GMOs: Agricultural Improvement or Health Threat?
Researchers take a sweeping look at GMOs in our food supply
Posted Jun 08, 2016
At the grocery store or in the news, you've likely come across the controversy over products made with genetically-modified organisms, or GMOs. Scientific advances that use biotechnology to create plants that can resist disease and insects, offer higher yields and include additional nutrients have sparked fear among the public. The worry is that that genetically-modified foods will harm human health and the environment.
Food producers across the country are involved at some level. Ben and Jerry's — the popular ice cream maker — removed Hershey's Heath bars from its popular Toffee Heath Bar Crunch flavor last year to avoid GMOs in the candy bar. And earlier this year, Vermont became the first state in the nation to require food companies to label whether their products contain GMOs, after similar measures failed in other states, including California.
But, in fact, there is little evidence that GMOs are dangerous. Last week, the National Academy of Science, Engineering and Medicine released a 400-page report detailing what we know about GMOs. The research, authored by 20 of the nation's top agricultural experts, found no evidence that genetically-modified organisms are dangerous for human health or the environment.
In total, authors of the report reviewed more than 900 studies and papers. Evidence on the chemical composition of GMO foods showed no differences that would pose risks to human health and safety compared to non-GMO foods. And, in fact, some GMO foods have been modified to improve human health, such as rice with increased beta-carotene content to prevent vitamin deficiencies among people in developing nations.
The authors also found no evidence of environmental harms, such as less biodiversity near farms using GMOs. But they noted that assessing long-term environmental changes is complex and often requires a longer period of time.
Despite the conclusions in the report, some concerns remain. A 2014 meta-analysis found that breeding insect-resistant crops reduced the amount of insecticides growers use, a potential improvement for human health. But authors of the recent report also found some evidence that insects are adapting to become resistant to the GMO crops, a larger change that could have more sweeping effects on the environment.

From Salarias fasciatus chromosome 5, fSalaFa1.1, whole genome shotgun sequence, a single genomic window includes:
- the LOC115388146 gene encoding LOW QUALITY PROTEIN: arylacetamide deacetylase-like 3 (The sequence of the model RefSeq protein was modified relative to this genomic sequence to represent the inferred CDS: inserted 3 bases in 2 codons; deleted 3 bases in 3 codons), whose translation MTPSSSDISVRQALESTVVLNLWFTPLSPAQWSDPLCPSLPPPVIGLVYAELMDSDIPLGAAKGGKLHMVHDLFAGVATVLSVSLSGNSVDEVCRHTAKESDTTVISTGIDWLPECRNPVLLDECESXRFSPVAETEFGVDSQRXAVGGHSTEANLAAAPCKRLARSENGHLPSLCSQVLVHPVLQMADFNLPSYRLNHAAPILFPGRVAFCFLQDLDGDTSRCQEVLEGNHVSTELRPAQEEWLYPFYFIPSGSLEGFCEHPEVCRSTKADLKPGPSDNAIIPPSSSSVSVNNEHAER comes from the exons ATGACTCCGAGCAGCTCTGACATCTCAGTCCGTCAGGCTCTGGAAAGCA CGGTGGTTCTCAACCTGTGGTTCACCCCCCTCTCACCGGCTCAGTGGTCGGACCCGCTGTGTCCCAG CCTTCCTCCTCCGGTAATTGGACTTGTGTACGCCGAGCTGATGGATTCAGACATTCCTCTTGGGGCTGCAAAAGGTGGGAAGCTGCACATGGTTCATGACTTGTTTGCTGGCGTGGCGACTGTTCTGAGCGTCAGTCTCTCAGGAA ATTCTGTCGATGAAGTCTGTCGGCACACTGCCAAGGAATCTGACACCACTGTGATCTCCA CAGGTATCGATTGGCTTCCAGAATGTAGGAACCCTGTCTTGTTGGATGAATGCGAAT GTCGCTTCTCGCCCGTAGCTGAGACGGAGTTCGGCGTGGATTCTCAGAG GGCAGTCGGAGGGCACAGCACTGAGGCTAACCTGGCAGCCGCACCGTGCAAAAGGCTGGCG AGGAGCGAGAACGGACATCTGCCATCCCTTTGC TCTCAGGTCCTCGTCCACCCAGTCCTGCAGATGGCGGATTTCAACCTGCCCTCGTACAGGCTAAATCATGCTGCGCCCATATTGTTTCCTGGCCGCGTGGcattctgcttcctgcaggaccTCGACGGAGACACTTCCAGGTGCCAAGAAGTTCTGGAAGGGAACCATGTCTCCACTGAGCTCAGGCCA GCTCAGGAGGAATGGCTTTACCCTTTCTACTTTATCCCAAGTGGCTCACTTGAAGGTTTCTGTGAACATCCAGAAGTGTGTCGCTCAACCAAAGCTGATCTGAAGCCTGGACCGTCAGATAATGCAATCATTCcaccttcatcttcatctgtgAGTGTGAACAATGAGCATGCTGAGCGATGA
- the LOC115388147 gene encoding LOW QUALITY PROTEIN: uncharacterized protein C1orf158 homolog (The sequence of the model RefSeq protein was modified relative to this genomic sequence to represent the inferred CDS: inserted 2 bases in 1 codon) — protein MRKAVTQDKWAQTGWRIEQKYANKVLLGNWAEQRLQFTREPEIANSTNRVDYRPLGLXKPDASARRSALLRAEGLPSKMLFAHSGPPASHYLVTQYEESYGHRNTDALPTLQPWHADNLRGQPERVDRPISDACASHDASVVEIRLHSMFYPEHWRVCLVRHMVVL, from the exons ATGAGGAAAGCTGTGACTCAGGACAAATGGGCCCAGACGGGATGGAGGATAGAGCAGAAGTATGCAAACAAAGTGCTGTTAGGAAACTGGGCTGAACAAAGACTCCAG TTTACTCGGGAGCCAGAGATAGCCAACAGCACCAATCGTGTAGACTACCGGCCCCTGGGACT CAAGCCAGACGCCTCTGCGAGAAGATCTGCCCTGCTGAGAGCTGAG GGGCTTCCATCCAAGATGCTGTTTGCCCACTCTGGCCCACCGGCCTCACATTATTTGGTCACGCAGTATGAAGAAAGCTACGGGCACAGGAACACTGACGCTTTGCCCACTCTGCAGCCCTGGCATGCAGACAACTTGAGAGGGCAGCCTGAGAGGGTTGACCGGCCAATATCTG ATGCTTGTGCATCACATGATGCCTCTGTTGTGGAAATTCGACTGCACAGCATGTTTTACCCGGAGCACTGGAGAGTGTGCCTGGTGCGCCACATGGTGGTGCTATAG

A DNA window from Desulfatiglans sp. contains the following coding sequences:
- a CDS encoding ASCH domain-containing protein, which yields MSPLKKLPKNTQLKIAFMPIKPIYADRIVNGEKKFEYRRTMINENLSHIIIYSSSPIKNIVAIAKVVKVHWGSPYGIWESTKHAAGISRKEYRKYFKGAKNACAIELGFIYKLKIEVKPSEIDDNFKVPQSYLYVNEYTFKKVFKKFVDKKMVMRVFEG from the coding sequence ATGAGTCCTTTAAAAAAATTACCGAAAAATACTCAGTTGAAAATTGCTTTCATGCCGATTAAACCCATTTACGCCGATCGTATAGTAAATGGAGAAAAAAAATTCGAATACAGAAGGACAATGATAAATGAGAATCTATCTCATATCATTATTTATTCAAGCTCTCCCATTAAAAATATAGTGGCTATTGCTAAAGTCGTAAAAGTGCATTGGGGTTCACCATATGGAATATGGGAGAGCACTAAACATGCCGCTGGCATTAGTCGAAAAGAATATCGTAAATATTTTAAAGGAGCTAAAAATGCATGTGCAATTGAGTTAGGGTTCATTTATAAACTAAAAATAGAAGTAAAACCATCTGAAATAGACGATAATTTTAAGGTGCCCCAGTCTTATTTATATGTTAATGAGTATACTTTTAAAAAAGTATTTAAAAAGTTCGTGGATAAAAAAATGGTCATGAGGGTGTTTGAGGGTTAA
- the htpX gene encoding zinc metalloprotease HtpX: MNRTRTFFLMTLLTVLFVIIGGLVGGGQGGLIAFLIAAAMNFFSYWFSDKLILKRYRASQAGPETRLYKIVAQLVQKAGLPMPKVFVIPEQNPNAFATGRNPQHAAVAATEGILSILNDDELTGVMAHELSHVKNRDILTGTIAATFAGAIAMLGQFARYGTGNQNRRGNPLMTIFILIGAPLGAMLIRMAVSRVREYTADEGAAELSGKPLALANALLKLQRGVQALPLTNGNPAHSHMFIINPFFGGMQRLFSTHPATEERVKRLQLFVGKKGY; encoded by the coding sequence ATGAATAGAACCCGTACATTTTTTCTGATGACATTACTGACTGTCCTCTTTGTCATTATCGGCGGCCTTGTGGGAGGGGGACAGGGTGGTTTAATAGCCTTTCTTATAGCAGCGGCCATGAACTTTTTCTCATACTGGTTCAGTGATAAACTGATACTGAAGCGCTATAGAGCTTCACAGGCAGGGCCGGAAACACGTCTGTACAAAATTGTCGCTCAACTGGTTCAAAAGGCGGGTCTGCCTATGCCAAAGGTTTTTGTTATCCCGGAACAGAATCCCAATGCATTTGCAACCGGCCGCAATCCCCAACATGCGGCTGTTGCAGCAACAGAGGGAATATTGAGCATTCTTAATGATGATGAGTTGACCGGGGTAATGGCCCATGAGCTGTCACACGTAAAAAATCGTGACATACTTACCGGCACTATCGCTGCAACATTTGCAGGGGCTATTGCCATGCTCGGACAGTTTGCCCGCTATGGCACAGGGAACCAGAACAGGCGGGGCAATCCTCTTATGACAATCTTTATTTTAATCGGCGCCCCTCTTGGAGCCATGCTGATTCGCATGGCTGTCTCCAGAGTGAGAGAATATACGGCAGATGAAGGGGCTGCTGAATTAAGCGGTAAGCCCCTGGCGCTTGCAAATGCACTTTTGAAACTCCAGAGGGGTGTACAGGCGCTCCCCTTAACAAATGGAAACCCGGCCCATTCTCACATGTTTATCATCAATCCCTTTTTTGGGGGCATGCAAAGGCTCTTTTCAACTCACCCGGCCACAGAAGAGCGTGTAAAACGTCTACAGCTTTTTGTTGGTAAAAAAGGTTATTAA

Some scientists criticized the National Academy of Science report for failing to take into account how GMO crops impact the use of glyphosate-based herbicides. Essentially, large agricultural companies have bred some crops to resist the herbicide, commonly sold under the name Round-Up, so that they can use Round-Up to kill weeds without harming their crops.
Last spring, the cancer research arm of the World Health Organization declared glyphosate to be a probable carcinogen. In February, the FDA announced it would begin testing food products sold in the U.S. for glyphosate residue. Engineering plants so that farmers can use more of these types of herbicide may pose a health threat.
But, the report cautioned, the reality is that each type of new crop — whether bioengineered or developed using conventional breeding techniques — must be evaluated separately to determine whether new characteristics pose a threat to human health or the environment.
The take-home message here is certainly complicated. While there is no evidence that consuming GMO foods harms human health, the larger impact on agricultural practices and the environment is not clear from the available evidence. The bottom line is, like many new technologies, the process of genetically-modifying crops can be helpful or harmful depending on how it is used.